Gimme a break. You got caught with your fingers in the cookie jar (pun intended).

    It seems that slowly but persistently Google is sliding down the slope of misconduct like every other corporation that grew too big to be held accountable.

    Shame, but certainly no surprise.
    Reply
  • rantoc
    But but Apple products are impervious and patched quickly if anything is found... *trying to hold laughter*
    Reply
  • molo9000
    "Don't be evil"
    "provide features"
    "privacy policy"

    George Orwell was right about newspeak...
    Reply
  • dalethepcman
    I find it sad that Google "gets in hot water" for a flaw in Apple's software. Then has to go back and fix their +1/ad sense programs, but still gets called out for being the bad guy.

    They should have said "we have reported this flaw to apple to be fixed in a future security update" and passed the buck to where it should have been.
    Reply
  • amk-aka-Phantom
    circumvent Safari's default security settings

    Safari has security settings?
    Reply
  • molo9000
    amk-aka-PhantomSafari has security settings?
    Firefox, Chrome, Opera and Internet Explorer all accept 3rd party cookies by default.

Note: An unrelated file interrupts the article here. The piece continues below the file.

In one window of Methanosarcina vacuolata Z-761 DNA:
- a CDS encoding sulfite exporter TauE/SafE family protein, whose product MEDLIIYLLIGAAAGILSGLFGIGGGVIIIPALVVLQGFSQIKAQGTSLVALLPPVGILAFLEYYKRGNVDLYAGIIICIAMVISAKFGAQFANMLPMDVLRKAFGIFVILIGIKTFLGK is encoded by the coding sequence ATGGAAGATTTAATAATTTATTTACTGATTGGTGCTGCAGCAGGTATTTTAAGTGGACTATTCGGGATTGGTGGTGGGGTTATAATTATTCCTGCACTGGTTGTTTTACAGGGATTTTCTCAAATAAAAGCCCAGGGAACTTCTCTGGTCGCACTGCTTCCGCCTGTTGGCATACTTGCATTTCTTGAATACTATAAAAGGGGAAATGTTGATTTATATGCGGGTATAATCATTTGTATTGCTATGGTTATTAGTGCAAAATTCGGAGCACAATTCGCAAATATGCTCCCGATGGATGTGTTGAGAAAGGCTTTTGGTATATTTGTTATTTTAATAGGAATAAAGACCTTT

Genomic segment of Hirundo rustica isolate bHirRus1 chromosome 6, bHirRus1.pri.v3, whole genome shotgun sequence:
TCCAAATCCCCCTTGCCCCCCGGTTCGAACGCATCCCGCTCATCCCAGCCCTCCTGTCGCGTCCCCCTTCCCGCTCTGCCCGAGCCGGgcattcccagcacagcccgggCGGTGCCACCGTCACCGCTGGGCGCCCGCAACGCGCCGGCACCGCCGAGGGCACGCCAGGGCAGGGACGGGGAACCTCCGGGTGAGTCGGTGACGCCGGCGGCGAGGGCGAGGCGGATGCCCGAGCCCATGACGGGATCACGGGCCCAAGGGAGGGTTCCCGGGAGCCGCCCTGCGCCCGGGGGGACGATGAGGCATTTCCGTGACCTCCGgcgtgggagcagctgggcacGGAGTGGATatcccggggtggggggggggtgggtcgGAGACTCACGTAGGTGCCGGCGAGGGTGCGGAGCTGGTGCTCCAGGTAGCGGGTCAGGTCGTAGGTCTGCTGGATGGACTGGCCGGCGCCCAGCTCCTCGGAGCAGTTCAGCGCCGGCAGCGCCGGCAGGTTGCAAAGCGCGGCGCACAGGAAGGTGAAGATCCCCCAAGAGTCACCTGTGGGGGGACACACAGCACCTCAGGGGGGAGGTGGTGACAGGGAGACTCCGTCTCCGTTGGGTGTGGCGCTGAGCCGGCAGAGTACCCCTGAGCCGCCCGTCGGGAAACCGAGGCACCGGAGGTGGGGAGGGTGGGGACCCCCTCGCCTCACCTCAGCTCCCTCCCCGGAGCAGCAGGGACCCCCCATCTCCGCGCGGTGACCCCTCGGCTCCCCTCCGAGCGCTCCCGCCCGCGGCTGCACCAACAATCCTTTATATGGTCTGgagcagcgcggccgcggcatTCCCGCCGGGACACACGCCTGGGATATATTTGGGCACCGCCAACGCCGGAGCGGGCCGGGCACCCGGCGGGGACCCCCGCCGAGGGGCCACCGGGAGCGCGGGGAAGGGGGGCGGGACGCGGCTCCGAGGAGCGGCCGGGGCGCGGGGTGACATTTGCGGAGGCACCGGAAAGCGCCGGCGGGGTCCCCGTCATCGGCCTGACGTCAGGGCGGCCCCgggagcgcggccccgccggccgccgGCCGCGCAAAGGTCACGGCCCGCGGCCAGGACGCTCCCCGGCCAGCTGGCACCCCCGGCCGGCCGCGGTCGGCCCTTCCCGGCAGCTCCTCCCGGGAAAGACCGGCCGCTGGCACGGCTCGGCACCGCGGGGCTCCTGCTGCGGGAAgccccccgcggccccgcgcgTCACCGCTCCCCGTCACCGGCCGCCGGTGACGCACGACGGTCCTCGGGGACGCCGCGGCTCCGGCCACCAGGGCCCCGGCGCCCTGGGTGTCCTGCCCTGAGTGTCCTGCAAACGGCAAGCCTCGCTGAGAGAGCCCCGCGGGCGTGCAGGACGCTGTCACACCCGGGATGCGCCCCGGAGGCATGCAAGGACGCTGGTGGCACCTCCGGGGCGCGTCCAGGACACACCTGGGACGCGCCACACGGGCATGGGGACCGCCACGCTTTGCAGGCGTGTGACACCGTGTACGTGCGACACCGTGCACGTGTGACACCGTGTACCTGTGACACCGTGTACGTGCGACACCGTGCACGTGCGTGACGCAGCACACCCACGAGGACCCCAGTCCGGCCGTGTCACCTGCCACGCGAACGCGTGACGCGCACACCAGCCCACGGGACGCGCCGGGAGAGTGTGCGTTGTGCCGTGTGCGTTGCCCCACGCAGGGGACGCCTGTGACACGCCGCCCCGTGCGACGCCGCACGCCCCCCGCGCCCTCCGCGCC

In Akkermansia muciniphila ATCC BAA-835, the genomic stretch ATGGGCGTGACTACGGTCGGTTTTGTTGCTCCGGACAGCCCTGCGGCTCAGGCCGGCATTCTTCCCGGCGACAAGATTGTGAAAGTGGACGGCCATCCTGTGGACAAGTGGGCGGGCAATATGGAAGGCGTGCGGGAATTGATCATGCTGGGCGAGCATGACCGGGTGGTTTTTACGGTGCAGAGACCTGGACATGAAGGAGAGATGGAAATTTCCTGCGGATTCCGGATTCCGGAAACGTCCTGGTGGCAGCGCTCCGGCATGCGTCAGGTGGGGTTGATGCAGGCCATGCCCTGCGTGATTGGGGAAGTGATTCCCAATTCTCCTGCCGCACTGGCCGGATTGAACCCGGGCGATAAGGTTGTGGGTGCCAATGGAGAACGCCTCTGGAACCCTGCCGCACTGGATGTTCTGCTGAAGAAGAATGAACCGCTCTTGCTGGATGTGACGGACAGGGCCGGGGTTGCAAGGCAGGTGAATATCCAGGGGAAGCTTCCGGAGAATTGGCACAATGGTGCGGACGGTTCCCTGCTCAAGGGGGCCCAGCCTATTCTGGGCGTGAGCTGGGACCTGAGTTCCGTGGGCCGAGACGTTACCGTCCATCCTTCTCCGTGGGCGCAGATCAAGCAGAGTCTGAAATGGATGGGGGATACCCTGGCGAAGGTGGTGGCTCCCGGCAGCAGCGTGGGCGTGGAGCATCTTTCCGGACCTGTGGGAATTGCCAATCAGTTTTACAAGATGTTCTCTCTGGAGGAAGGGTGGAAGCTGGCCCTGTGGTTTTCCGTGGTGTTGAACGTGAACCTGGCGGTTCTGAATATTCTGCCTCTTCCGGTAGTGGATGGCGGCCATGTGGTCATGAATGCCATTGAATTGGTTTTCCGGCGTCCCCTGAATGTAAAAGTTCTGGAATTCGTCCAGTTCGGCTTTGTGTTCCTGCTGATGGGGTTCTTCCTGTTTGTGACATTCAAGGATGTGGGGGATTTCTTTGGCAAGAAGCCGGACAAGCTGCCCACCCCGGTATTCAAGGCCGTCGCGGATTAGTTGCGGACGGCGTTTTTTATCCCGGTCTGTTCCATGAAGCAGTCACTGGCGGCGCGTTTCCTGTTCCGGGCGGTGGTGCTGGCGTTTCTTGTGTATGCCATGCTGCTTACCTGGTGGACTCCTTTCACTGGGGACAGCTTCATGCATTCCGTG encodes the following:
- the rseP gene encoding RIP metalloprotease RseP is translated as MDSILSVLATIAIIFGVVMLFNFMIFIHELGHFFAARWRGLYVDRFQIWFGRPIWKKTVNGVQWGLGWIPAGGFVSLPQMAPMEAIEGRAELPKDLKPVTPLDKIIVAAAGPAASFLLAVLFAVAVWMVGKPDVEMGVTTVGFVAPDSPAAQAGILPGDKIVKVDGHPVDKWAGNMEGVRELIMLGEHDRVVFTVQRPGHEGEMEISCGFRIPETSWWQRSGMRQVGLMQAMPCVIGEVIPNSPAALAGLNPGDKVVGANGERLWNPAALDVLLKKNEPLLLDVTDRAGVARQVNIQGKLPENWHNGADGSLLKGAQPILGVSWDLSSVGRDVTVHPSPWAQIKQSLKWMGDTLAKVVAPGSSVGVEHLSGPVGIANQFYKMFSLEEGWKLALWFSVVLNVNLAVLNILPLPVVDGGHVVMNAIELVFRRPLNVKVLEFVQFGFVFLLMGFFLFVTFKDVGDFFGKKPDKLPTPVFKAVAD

Only Safari blocks them by default.

    btw: it should be called privacy settings, not security settings.
    Reply
  • glasssplinter
    rantocBut but Apple products are impervious and patched quickly if anything is found... *trying to hold laughter*
    "Well, just a second there, professor. We, uh, we fixed the *glitch*. So he won't be receiving a paycheck anymore, so it'll just work itself out naturally." crapple philosophy 101
    Reply
  • ap3x
    dalethepcmanI find it sad that Google "gets in hot water" for a flaw in Apple's software. Then has to go back and fix their +1/ad sense programs, but still gets called out for being the bad guy.They should have said "we have reported this flaw to apple to be fixed in a future security update" and passed the buck to where it should have been.
    Google did not find it, and it is not a security problem. It is a privacy issue which Google used for the benefit to Google to get around measures in Safari to block the use of 3rd party cookies. All the other browsers have it enabled by default, Safari does not so Google decided to us a method to get around that.

    So no this is not a case where someone finds a vulnerability and gets in trouble for it. This is a case where a large company leverages a flaw to gleen additional information from a device without explicit permission from the user.

    It is the same thing as someone using a exploit in a browser to install Gator or something on your computer. No one wanted that crap on their machine but somehow it ended up getting installed and showing up next to your clock. Anyone remember Gator?
    Reply
  • greenspoon
    Come on guys. Google was doing this for the good of its users. That is all. They were not out to make money, invade privacy, or anything else. They just wanted to provide a better experience for there users.

    Apple on the other hand. This was a deliberate mistake on their part and everyone at Apple should be hung until dead for the oversight.
    Reply